Competing in today's tough business market requires constant planning, personal drive, and unique products and services. It's often a challenge to establish a foothold in the market as a young business, especially without the financial resources competitors may have.
Bringing in external investors provides additional cash and connections that can shorten development times, boost marketing campaigns and expand target research. Here are three tips to help you prepare for an initial investor meeting.
1. Target Your Ideal Investor
Before your first investor meeting, ensure you've created a clear proposal for investors, one that includes an honest evaluation of your business's current stage. If you're soliciting an idea without a clean proposal for investors, you may not get a meeting.
Make sure you understand the different investor types to determine where to target your efforts. What appeals to your ideal investor? For example, venture capital firms usually engage with more mature companies and focus on increasing revenue and sales funnels rather than providing developmental funding. Angel investors typically get involved early on in a business's life cycle, and consist of just one individual or a small group of investors that pool their resources. They are more active on a smaller scale, funding 16 times more companies than venture capital firms do, according to Harvard Business Review.
2. Rock Your Business Plan
If external funding has become a priority for your business, you've probably already developed a business plan, and it likely shows you need more cash flow than is currently available.
The business plan is the most critical component in preparing for your initial investor meeting. Detail how external funding will help your new product line or service flourish. Investors may expect cash flow and revenue projects as early as your first investor meeting.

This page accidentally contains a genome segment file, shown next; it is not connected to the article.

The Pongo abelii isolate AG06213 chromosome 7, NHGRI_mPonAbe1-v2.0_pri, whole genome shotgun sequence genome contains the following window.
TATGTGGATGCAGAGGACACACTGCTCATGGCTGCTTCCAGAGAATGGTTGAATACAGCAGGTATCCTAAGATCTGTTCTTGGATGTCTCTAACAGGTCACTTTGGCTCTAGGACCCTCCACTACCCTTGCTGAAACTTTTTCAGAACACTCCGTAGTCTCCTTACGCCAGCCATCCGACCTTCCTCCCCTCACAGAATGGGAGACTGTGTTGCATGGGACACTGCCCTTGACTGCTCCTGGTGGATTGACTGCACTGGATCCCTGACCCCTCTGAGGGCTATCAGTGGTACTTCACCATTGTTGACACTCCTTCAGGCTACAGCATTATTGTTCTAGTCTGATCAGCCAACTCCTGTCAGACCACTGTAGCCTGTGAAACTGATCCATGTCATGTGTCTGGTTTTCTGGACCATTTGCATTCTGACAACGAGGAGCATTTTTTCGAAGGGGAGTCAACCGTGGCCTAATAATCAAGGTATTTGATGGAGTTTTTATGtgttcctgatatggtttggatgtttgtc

Plan to answer detailed questions about how much money your business needs, what it will be spent on and how it will improve profits as potential investors calculate the risk versus reward ratio of your proposal. The Small Business Administration advises preparing for inquiries on everything from your personal financial history to your corporate financial statements. Your product or service earned you the meeting, your business plan will help earn you the money.
3. Prepare for Criticism
Before the initial investor meeting, remember you are asking strangers to invest money in your business. Work out how you will answer tough questions as your business plan is dissected and your credentials are questioned by the potential investors.
By being thoroughly prepared with supporting data and brutally realistic when assembling your proposal and projections, your numbers will stand up better in the face of investors' skepticism. Be prepared for rejection. Your request for funding may be turned down multiple times by many investors.
Keep in mind that a business rejection isn't personal. For investors, it's simply about the numbers and the risk-to-reward ratio an investment in a business represents. Instead, make careful note of the criticisms and use them to prepare for your next investor meeting.
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